Footfall data, provided in anonymised form by Three Ireland, highlights the negative impact that the recent lockdown had on Dublin city centre footfall during this year's Black Friday weekend. Footfall movements in the Grafton Street area declined by 36% when compared to equivalent shopping days in 2019. Based on the Three Ireland data, 2019 saw an average of 90,245 footfall movements occurring through the Grafton Street area per day over the Black Friday period compared to 57,747 in 2020. Although the majority of stores were closed, the drop in footfall was less severe than the first lockdown as schools, non-essential retail and takeaway food service operators remained open. (Three Ireland data is fully aggregated and anonymised to ensure no personal data is shared).
What does the future for the retail sector look like? It is clear that bricks-and-mortar retail plays a key role for retailers, but online must play a fully integrated role. The social and experiential elements of retail are still in demand. In the PwC Retail & Consumer 2019 report, 54% of consumers stated that they shop in-store weekly or more frequently and will still want to go to stores, but it will not be without its challenges.
But lower footfall volumes may leave unfulfilled potential revenues for retailers across Ireland. The importance of commuters and their impact on high street footfall cannot be underestimated. With many offices either closed or operating at reduced capacities in December, this also negatively impacts store footfall.
The question now is: how much of this lost retail business will return for what is left of the Christmas period? Consumer sentiment is still considerably lower than last year. When set against the backdrop of record personal savings levels in 2020 of €20 billion, as reported by the ESRI, Christmas 2020 is all to play for. There are clear actions that retailers and consumer goods companies can take to win the remainder of the Christmas season and unlock consumer spending.
- Balance safety with enjoyment in-store - Despite all of the challenges that COVID-19 has thrown at people this year, there is still considerable consumer appetite to get back into shops. With stores now reopened, along with services such as hairdressers, gyms and restaurants, there is an opportunity for stores to capitalise on consumer footfall. Drawing on research from the PwC Holiday Report, over two-thirds of consumers are willing to shop in-store if pandemic safety measures (e.g. masks, hand sanitisers, etc.) are in place. Therefore, retailers will have to accommodate these measures in order to drive footfall, and provide a safer shopping experience for consumers. Also, the prospect of extended store opening hours should reduce the pressure on traditional peak shopping times and encourage more consumers to shop in-store.
- Ensure channel mix gives greater weight to online shopping - A clear winner this year has been online shopping, with all retail segments witnessing significant growth in online shopping. According to the Central Bank of Ireland’s statistics from January to September, eCommerce sales are up 23% on 2019’s performance. Considerable progress has been made since the first lockdown with many Irish retailers leveraging the Enterprise Ireland Online Retail Scheme to either build or upgrade their online platforms. With future lockdowns not ruled out for the New Year, it is vital that Irish retailers continue to build resilient digital and eCommerce capabilities, as well as the supporting supply chain capacity to meet growing consumer demand which is unlikely to abate in 2021.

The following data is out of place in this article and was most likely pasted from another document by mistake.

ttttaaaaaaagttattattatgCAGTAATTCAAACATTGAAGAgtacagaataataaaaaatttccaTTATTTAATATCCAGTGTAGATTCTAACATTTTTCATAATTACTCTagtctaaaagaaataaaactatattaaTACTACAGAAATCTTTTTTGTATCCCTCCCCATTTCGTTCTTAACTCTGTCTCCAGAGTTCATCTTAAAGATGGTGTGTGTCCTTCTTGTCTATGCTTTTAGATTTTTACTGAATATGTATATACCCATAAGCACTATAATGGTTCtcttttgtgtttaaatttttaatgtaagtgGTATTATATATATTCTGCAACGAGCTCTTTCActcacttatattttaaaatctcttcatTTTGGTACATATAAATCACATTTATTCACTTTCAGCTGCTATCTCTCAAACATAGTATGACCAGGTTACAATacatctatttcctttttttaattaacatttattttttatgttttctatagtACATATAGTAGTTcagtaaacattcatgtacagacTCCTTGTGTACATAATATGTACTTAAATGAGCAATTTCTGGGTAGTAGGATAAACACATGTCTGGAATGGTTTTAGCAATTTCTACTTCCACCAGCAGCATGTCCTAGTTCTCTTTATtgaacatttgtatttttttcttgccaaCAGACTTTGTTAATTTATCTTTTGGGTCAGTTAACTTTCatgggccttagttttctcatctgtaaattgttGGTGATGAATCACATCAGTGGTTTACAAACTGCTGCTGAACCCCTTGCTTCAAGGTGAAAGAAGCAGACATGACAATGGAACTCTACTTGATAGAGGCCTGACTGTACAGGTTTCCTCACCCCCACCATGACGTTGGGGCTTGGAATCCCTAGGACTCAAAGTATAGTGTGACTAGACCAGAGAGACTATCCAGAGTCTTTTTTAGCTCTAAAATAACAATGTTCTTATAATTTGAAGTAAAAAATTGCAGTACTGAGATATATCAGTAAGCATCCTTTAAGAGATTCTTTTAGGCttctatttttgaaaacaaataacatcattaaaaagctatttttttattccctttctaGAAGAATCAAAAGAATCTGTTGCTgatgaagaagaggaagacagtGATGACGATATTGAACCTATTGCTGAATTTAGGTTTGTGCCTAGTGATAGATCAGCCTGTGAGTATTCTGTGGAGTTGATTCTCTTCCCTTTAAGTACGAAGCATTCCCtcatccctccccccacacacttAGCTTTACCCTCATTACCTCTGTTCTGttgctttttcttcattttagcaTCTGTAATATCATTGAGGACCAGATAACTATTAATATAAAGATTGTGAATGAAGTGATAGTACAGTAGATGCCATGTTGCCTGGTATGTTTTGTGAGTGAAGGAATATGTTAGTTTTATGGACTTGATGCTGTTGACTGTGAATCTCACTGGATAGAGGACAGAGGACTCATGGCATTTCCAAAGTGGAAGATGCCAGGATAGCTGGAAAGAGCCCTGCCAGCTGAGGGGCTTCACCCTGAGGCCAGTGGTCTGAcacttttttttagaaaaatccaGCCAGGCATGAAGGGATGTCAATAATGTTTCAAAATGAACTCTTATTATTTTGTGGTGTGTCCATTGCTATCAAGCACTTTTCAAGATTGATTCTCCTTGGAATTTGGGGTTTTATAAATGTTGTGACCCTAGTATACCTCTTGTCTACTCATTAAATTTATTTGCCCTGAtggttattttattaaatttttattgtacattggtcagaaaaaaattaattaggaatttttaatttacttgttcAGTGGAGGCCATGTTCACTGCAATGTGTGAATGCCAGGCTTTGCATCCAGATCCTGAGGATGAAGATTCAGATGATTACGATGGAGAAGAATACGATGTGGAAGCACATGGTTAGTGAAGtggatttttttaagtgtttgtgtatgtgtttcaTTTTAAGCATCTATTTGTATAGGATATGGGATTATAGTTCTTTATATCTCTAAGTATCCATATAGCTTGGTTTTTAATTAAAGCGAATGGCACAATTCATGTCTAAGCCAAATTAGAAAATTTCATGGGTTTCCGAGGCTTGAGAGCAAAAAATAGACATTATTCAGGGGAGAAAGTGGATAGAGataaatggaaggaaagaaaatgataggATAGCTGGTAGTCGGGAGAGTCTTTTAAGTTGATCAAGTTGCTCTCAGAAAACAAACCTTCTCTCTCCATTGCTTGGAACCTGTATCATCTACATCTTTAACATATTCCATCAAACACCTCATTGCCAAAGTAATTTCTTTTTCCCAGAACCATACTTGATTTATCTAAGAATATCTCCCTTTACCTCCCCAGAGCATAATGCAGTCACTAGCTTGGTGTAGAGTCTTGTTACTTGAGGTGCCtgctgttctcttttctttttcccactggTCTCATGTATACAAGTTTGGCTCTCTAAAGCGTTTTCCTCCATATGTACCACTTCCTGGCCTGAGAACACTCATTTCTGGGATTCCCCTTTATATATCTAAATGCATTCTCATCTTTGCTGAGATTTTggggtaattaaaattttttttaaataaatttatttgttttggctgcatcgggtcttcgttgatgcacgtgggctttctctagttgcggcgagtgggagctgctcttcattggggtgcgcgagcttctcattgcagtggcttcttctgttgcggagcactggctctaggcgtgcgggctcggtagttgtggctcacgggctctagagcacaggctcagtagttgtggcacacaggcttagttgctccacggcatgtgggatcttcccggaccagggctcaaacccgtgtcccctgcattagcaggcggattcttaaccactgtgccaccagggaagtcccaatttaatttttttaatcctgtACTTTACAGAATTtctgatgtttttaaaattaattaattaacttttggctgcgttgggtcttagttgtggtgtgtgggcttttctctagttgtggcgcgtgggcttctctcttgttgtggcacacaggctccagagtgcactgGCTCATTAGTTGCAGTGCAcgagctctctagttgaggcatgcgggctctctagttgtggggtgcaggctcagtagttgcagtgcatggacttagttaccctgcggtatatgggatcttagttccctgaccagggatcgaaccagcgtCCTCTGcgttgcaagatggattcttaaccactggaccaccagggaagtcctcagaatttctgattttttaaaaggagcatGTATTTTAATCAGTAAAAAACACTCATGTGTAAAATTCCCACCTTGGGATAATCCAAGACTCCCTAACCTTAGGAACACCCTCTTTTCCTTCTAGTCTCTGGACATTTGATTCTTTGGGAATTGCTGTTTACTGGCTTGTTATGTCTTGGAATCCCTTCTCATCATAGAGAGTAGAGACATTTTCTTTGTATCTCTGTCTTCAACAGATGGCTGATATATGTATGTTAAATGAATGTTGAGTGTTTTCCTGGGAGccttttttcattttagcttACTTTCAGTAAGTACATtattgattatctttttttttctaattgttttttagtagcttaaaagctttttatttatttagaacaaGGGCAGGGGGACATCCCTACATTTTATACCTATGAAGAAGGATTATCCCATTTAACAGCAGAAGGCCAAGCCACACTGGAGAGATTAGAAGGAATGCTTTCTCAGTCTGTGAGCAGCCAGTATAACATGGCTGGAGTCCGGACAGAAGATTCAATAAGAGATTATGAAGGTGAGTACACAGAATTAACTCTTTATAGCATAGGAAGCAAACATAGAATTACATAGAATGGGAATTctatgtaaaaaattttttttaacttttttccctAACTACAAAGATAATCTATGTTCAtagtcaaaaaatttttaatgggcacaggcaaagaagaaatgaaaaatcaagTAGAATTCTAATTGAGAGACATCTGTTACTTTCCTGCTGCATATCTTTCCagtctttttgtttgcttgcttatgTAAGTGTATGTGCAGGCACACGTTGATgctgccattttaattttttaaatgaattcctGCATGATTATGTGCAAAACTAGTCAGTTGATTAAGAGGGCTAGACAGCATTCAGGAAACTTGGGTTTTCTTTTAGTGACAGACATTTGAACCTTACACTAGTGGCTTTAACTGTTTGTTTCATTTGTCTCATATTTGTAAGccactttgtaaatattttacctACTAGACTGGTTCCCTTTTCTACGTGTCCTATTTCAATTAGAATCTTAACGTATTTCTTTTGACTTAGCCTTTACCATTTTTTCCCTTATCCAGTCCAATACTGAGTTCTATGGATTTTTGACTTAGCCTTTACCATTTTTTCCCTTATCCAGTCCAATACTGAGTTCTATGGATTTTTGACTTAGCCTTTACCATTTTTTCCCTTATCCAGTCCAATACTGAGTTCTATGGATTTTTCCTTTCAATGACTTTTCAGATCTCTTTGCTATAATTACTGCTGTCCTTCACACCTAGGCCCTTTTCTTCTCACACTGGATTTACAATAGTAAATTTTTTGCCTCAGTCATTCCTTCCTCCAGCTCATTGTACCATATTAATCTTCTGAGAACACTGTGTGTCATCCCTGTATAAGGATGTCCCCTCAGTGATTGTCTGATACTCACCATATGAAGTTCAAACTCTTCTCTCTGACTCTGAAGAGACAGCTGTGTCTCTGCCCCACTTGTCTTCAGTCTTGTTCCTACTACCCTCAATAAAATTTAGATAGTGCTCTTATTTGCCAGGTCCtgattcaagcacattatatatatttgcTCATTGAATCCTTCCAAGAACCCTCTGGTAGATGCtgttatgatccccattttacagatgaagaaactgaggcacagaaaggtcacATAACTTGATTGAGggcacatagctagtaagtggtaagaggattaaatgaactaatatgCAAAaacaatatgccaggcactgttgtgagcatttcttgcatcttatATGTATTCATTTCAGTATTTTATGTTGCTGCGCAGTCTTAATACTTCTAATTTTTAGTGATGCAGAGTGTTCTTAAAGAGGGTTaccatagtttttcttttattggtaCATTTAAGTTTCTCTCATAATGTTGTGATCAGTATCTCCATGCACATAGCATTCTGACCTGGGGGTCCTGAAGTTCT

- Capitalise on convenience - The PwC Holiday Report also found that 61% will use online as part of their 2020 Christmas shopping. With some customers perhaps reluctant to visit stores, retailers need to become more innovative and offer flexible collection and delivery options. Globally in 2020 there has been a proliferation of kerbside pickup and click-and-collect services, to cater to more cautious consumers. This minimises costs and risks, as well as providing goods to consumers faster through quicker fulfilment. For those customers who choose to visit stores and then face the challenge of queues, this is a prime opportunity for retailers to engage with the customer as they spend time waiting to enter the store. Store greeters could check stock availability, sign customers up for loyalty cards, but overall ensure their queueing time is positive.
- Leverage consumers' growing appetite to shop local and “buy Irish” - With the Irish economy reeling from a tumultuous year, consumers recognise the importance of buying Irish. A number of recent initiatives, including the Green Friday shopping campaign and the new Guaranteed Irish Gifts website, encourage consumers to shop local and support small Irish businesses. Last year in our 2019 Retail & Consumer Report, two-thirds of consumers said they will buy Irish products to support the Irish economy. It is important to convey this image to consumers who will be eagerly anticipating Irish, seasonal offerings. 2020 has certainly seen considerable consumer interest in shopping local and it is expected that this trend will continue over the Christmas period.
- Turn data into rich insights - With new digital capabilities, such as website analytics and online customer support software, there is an opportunity for retailers to gain new insights that are now available as a result of the growing online channel share. These capabilities provide retailers with a better understanding of their customers which, if leveraged correctly, can optimise and enhance business performance.
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